described as budget papers indicate cross-subsidy. It is also
illustrative of Ms Filkin`s approach. On the one hand, the theory
is denied by Annmarie Whyte, by Jonathan Upton, and by the Director
of Finance of the House of Commons (despite being pressed 3 times)
who regard the documents as "completely innocent" in
their interpretation. It is also rejected by an independent account
(See Section 3). However, Ms Filkin rejects all others in favour
of Mr Rowley despite the fact that he (a) himself admits that
he is not in full command of the materials and (b) warns against
reading too much into the budgets. In her Summary, she thus embarks
on a tortuous section of analysis, with incorrect figures (comparing
figures which include National Insurance Contributions with those
which exclude them), surprising omissions (she omits the obvious
comparison of Kevin Reid`s combined incomeOCA and Labour
Partyof £14,200, supposedly for "full time"
work, with the actual full-time salary of £18,200 he received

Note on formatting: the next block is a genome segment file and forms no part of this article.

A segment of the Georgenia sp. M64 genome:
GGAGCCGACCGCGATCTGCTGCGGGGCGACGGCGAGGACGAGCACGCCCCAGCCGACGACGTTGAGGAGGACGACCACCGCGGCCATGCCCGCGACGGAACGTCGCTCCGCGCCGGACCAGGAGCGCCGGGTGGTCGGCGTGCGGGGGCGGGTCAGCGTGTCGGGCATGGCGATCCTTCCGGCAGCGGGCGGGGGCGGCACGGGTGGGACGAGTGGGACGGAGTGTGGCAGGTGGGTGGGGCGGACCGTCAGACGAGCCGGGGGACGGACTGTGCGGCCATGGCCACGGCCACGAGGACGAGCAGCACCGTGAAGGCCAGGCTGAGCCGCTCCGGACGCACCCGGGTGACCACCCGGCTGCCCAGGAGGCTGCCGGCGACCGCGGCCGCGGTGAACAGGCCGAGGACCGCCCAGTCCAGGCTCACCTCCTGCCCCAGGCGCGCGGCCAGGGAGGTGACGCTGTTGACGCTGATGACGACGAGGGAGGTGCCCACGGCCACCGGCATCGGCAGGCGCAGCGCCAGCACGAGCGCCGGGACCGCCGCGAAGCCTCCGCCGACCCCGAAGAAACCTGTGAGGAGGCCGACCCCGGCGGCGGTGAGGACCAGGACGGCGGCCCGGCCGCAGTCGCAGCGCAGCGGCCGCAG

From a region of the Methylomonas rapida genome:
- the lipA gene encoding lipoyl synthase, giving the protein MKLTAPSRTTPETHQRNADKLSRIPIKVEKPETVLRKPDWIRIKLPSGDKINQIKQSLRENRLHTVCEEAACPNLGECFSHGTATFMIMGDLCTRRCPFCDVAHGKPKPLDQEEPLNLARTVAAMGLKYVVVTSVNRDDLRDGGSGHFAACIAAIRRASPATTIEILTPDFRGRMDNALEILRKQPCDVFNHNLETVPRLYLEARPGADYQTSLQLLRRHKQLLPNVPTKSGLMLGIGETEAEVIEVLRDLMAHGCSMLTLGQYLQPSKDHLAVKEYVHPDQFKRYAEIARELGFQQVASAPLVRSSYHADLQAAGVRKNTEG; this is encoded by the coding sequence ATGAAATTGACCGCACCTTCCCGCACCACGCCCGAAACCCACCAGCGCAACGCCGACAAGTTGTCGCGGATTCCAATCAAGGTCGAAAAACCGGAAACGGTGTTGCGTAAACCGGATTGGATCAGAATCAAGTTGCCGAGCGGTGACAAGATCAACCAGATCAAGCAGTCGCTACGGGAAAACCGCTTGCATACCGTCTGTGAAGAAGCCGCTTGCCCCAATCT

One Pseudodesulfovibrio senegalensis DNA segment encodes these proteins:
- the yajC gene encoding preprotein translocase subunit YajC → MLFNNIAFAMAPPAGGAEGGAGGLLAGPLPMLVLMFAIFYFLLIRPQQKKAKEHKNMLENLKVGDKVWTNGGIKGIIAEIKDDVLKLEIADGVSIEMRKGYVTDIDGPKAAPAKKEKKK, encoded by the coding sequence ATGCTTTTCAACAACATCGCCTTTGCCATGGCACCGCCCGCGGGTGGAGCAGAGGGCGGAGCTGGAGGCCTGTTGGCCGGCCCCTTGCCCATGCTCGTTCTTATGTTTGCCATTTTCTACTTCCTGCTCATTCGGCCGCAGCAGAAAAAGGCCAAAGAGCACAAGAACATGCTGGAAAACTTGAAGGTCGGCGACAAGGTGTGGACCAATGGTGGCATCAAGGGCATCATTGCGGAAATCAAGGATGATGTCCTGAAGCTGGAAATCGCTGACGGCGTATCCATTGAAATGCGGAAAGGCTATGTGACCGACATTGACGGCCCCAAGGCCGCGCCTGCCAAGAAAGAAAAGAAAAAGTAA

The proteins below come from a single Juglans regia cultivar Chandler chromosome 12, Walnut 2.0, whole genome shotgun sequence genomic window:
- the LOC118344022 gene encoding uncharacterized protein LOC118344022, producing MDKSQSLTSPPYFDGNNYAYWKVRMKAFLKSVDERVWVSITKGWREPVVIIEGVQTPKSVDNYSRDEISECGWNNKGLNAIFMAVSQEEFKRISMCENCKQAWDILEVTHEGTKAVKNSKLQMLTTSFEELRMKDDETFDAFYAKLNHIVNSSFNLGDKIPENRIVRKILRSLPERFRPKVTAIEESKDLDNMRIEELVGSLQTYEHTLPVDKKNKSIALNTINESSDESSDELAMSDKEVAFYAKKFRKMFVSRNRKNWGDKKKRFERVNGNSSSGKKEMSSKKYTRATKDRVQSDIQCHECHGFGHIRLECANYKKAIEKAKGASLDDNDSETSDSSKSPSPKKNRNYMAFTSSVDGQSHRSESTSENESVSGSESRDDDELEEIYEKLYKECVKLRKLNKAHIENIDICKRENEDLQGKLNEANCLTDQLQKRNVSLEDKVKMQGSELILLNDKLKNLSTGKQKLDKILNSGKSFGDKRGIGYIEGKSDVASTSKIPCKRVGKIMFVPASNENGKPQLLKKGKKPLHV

when later working full time) and with unfounded assertions about
"broad similarities" which cannot be sustained even
on her incorrect and incomplete figures.
9. The alleged conspiracy also has an odd
twist to it. I am supposed to have become concerned that my alleged
improper scheme regarding Kevin Reid would be found out. Ms Filkin
seems to think that it is likely that notwithstanding my apparent
concern I halted that scheme and immediately repeated the scheme
with Ms Hilliard. I cannot understand why she thinks this. It
is not only untrue but highly improbable.
10. She also thinks my motive for taking this
somewhat illogical action was because of my son`s involvement
in a media storm in Scotland known as "Lobbygate". This
cannot be true, since Kevin Reid left my employment
in October 1998 and "Lobbygate" did not occur
until almost one year later, in September 1999. This error
by Ms Filkin is fundamental. Without this alleged motive her assessment
is illogical and flawed as well as factually wrong.
11. The complaint against me is never made clear
in Ms Filkin`s reasoning. On one view it is a scheme to place
KR and then SH with the Labour Party. This underlies her reference
to some budgetary material for the Scottish Labour Party she has